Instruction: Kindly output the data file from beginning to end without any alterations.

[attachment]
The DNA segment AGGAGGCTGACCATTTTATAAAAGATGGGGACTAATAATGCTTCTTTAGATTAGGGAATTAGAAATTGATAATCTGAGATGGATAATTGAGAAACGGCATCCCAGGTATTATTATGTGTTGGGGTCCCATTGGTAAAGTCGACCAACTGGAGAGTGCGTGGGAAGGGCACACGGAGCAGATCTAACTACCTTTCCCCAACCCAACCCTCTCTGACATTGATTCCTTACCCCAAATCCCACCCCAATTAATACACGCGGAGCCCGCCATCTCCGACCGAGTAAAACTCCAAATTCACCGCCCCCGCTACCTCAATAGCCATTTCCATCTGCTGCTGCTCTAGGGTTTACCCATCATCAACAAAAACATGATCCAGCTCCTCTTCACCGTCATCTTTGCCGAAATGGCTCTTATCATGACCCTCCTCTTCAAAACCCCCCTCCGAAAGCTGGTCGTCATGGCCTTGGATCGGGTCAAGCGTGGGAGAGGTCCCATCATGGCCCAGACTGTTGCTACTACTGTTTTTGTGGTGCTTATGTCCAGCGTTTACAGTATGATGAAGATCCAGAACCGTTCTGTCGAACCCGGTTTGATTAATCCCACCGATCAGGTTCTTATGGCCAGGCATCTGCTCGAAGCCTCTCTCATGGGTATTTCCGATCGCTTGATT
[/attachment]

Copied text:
The DNA segment AGGAGGCTGACCATTTTATAAAAGATGGGGACTAATAATGCTTCTTTAGATTAGGGAATTAGAAATTGATAATCTGAGATGGATAATTGAGAAACGGCATCCCAGGTATTATTATGTGTTGGGGTCCCATTGGTAAAGTCGACCAACTGGAGAGTGCGTGGGAAGGGCACACGGAGCAGATCTAACTACCTTTCCCCAACCCAACCCTCTCTGACATTGATTCCTTACCCCAAATCCCACCCCAATTAATACACGCGGAGCCCGCCATCTCCGACCGAGTAAAACTCCAAATTCACCGCCCCCGCTACCTCAATAGCCATTTCCATCTGCTGCTGCTCTAGGGTTTACCCATCATCAACAAAAACATGATCCAGCTCCTCTTCACCGTCATCTTTGCCGAAATGGCTCTTATCATGACCCTCCTCTTCAAAACCCCCCTCCGAAAGCTGGTCGTCATGGCCTTGGATCGGGTCAAGCGTGGGAGAGGTCCCATCATGGCCCAGACTGTTGCTACTACTGTTTTTGTGGTGCTTATGTCCAGCGTTTACAGTATGATGAAGATCCAGAACCGTTCTGTCGAACCCGGTTTGATTAATCCCACCGATCAGGTTCTTATGGCCAGGCATCTGCTCGAAGCCTCTCTCATGGGTATTTCCGATCGCTTGATT